• Wizards with ranged attack to freeze enemy units on the strategic map and direct combat; though fragile, they are able combatants.
  • Conjurors can summon Units. These conjurations are as good as the original but lose 10% health per round. Conjurors are the most expensive figures (100 Credits) for a good reason. They are best kept far from single combat, as their attacks are restricted to very short range, and they are extremely vulnerable.
  • Illusionists can create illusionary Units. These are extremely weak and destroyed immediately if hit. Creating Illusions costs her little life points compared to the Conjuror's Conjurations. In combat, they possess a weak ranged attack and the ability to randomly teleport short distances. With patience and skill, they are capable of prevailing against stronger opponents.
  • Templars are healers being best combined with other casters. They are comparable to Berserkers in combat prowess.
  • Seers can spot invisible opponents and traps as well as "disbelieve" any enemy illusion. They are the weakest of all units in combat, with only a feeble melee attack and the ability to scramble their enemies' movement, which may not even work against the AI.

Undead- specialists between fighting and casting with superior movement abilities

  • Wraiths can teleport across the strategic map and have multiple (weak) life leeching attacks in melee. Overuse of their teleportation ability can cripple both their life force and their normal movement speed. They are the only unit in the game to have a vitality regeneration rate of zero. This makes them a good candidate for carrying your orb, since the orb-bearer's life regeneration becomes negative if the game goes on too long.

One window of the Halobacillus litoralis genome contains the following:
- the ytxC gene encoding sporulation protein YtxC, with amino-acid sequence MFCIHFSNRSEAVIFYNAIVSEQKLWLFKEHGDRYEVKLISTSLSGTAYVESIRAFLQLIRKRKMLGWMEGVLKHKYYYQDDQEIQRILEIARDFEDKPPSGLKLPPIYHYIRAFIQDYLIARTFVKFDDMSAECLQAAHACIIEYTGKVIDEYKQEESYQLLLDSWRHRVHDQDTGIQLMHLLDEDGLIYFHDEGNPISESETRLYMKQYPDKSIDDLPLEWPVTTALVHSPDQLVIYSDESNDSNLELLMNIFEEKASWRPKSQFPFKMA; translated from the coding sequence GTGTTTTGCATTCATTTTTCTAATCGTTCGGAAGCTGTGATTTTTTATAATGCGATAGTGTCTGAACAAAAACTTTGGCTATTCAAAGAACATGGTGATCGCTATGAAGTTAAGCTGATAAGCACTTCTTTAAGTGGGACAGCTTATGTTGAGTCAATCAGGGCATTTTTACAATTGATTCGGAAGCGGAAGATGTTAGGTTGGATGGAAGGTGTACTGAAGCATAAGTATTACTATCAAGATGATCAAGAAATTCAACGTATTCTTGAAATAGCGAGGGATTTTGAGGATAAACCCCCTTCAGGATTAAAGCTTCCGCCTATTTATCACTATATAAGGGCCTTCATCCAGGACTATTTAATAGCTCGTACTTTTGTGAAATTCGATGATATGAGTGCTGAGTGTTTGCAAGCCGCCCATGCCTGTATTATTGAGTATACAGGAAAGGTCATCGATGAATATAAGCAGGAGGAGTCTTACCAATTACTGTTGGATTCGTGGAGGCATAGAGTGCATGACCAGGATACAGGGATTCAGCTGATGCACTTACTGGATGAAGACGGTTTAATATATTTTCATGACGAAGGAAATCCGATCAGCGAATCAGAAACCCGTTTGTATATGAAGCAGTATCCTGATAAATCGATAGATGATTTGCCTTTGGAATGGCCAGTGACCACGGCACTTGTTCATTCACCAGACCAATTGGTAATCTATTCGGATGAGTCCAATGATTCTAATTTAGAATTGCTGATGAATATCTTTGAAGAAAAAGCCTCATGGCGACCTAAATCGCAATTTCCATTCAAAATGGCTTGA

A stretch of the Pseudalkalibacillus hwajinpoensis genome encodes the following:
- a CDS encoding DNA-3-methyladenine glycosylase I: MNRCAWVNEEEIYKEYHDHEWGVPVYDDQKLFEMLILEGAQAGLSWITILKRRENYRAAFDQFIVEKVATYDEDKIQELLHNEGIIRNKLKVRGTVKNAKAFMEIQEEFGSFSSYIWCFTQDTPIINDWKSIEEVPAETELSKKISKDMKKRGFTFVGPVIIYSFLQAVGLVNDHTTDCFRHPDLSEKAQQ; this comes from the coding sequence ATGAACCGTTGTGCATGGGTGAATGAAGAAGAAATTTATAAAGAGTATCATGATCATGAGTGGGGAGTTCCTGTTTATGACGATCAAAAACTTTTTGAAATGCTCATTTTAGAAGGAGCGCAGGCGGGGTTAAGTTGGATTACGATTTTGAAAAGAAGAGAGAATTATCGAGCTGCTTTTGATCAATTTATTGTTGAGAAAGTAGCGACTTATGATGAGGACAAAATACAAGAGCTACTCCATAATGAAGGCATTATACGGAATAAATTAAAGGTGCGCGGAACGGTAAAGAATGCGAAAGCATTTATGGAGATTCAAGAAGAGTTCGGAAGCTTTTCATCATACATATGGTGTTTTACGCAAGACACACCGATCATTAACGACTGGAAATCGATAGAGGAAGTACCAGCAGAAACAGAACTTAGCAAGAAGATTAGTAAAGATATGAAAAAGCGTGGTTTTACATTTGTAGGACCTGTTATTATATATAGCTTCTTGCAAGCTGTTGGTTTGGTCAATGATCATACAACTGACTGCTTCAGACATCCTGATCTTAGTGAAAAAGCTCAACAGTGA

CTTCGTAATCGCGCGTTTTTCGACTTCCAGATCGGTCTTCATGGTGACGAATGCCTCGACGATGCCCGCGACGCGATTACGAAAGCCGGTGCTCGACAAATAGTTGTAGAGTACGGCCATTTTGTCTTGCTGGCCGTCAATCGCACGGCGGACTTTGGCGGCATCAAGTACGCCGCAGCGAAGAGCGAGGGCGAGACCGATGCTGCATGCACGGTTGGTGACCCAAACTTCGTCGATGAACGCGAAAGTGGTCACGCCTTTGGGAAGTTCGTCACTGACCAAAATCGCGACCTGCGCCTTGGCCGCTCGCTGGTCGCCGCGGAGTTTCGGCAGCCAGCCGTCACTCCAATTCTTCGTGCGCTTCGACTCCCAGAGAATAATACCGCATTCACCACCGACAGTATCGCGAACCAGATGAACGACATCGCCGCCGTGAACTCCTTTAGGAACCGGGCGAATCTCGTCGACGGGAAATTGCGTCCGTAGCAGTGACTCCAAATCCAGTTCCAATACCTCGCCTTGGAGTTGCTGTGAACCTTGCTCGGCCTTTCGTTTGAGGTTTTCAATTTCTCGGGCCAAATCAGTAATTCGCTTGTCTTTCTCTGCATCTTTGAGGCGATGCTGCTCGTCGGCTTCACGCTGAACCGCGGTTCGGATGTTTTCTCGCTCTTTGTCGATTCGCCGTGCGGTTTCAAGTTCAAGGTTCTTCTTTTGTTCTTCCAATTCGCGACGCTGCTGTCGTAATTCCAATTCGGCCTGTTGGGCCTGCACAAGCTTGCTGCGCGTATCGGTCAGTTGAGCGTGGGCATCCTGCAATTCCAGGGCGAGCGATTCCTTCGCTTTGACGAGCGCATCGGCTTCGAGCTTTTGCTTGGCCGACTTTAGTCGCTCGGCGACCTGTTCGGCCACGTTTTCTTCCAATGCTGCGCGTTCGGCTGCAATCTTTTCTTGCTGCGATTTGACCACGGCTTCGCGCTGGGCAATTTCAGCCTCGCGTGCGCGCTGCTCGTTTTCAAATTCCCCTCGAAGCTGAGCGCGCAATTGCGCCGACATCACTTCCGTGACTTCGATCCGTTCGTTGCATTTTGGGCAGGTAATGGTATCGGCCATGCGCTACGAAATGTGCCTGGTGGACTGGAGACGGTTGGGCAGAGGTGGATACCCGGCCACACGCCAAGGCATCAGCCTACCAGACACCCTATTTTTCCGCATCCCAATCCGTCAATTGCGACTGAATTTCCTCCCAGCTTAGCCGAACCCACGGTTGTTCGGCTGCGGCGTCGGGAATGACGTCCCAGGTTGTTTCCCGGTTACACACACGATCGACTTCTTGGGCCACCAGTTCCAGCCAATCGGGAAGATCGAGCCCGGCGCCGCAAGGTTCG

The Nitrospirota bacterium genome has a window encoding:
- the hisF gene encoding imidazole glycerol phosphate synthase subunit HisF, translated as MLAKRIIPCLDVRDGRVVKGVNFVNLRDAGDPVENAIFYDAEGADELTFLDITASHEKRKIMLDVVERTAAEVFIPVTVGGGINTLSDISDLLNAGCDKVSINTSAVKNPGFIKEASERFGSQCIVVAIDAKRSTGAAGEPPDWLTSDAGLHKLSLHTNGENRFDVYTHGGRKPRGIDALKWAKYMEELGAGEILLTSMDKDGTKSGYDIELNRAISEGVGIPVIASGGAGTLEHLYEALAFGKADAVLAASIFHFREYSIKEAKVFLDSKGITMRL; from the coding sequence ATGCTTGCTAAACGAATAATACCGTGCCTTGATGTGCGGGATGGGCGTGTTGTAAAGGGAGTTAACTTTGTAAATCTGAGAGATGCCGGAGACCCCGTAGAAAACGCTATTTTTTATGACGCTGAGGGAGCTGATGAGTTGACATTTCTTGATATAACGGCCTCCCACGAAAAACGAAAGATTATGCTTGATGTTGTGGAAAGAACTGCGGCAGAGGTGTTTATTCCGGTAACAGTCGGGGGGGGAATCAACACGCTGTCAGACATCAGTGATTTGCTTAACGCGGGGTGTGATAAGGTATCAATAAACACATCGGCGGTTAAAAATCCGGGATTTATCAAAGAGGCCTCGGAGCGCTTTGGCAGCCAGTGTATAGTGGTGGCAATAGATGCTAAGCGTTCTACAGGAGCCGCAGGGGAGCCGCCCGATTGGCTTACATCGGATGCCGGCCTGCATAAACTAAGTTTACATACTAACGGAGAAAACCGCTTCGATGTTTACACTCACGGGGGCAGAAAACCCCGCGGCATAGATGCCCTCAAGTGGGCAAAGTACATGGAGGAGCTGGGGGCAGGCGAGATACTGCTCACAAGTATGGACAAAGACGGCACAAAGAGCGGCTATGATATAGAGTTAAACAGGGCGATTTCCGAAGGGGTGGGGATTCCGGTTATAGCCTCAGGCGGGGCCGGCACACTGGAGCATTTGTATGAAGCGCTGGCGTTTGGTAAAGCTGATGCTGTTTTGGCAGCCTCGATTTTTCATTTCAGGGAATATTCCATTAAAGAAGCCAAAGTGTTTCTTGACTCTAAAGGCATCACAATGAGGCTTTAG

• Phantoms are invisible to one's opponent. They move and attack slowly. Fit to assassinate frail casters or to scout the area, though again, their potential increases with the skill of the player.
  • Vampires are flying units with the ability to paralyze opponents and drain their hit points in combat. Killed (non-undead, non-elemental) opponents become zombies under the vampire's command, retaining their combat abilities from life but not their special overland abilities. Though their maximum vitality is the highest in the game, vampires grow weaker each turn and must continually find opponents to feed on.

Specialists- those that do not fit into any other category

  • Thieves can disarm traps (including a mini game). They are the cheapest ranged fighters (35 Credits). They have strong offensive potential and survive via evasion.
  • Shape Shifters are able to transform into any other unit. This makes them the most versatile figures. Strategic options include luring opponents by copying the frail, transforming into fast units in order to give chase, or becoming invisible. Their statistics copy the form assumed in combat enabling them to counter any opponent with the appropriate form.

Dark Legions was released at almost the same time as the original Warcraft and was in direct competition with this game from the much weaker publisher, SSI.[citation needed] While Dark Legions won acclaim and awards, it was the more frantic and continuous real time combat with the ability of gamers to build mass armies as the game progressed coupled with Warcraft's stronger retail presence that won the sales in the mid 1990s and no sequel was ever released.

References[edit]

  1. ^ a b Dark Legions at MobyGames